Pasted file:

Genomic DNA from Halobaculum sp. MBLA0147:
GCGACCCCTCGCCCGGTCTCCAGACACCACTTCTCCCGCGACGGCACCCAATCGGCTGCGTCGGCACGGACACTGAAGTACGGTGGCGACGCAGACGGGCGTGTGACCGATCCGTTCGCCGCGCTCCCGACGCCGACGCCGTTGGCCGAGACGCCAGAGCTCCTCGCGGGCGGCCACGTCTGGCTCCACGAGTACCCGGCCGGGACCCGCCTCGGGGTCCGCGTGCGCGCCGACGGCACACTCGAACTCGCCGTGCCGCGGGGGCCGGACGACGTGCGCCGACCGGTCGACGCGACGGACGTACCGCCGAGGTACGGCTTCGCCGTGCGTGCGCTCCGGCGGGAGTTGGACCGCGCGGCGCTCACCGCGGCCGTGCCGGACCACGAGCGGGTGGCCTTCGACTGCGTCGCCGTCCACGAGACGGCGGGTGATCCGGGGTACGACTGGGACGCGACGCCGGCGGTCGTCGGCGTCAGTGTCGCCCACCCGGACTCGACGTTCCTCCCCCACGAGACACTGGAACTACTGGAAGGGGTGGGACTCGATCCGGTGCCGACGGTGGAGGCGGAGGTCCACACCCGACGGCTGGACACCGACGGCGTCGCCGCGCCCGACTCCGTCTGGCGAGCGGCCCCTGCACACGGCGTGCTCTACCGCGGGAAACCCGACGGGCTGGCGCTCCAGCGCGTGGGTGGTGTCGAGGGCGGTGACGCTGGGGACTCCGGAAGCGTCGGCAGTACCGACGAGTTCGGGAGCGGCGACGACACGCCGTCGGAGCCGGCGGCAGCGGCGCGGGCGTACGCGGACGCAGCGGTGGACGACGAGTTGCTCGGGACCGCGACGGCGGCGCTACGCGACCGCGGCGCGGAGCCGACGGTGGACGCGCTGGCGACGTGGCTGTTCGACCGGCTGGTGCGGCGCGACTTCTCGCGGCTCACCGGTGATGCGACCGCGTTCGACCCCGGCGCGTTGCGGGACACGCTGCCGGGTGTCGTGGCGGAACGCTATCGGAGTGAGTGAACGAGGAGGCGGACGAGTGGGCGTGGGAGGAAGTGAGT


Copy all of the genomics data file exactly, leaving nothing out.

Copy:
Genomic DNA from Halobaculum sp. MBLA0147:
GCGACCCCTCGCCCGGTCTCCAGACACCACTTCTCCCGCGACGGCACCCAATCGGCTGCGTCGGCACGGACACTGAAGTACGGTGGCGACGCAGACGGGCGTGTGACCGATCCGTTCGCCGCGCTCCCGACGCCGACGCCGTTGGCCGAGACGCCAGAGCTCCTCGCGGGCGGCCACGTCTGGCTCCACGAGTACCCGGCCGGGACCCGCCTCGGGGTCCGCGTGCGCGCCGACGGCACACTCGAACTCGCCGTGCCGCGGGGGCCGGACGACGTGCGCCGACCGGTCGACGCGACGGACGTACCGCCGAGGTACGGCTTCGCCGTGCGTGCGCTCCGGCGGGAGTTGGACCGCGCGGCGCTCACCGCGGCCGTGCCGGACCACGAGCGGGTGGCCTTCGACTGCGTCGCCGTCCACGAGACGGCGGGTGATCCGGGGTACGACTGGGACGCGACGCCGGCGGTCGTCGGCGTCAGTGTCGCCCACCCGGACTCGACGTTCCTCCCCCACGAGACACTGGAACTACTGGAAGGGGTGGGACTCGATCCGGTGCCGACGGTGGAGGCGGAGGTCCACACCCGACGGCTGGACACCGACGGCGTCGCCGCGCCCGACTCCGTCTGGCGAGCGGCCCCTGCACACGGCGTGCTCTACCGCGGGAAACCCGACGGGCTGGCGCTCCAGCGCGTGGGTGGTGTCGAGGGCGGTGACGCTGGGGACTCCGGAAGCGTCGGCAGTACCGACGAGTTCGGGAGCGGCGACGACACGCCGTCGGAGCCGGCGGCAGCGGCGCGGGCGTACGCGGACGCAGCGGTGGACGACGAGTTGCTCGGGACCGCGACGGCGGCGCTACGCGACCGCGGCGCGGAGCCGACGGTGGACGCGCTGGCGACGTGGCTGTTCGACCGGCTGGTGCGGCGCGACTTCTCGCGGCTCACCGGTGATGCGACCGCGTTCGACCCCGGCGCGTTGCGGGACACGCTGCCGGGTGTCGTGGCGGAACGCTATCGGAGTGAGTGAACGAGGAGGCGGACGAGTGGGCGTGGGAGGAAGTGAGT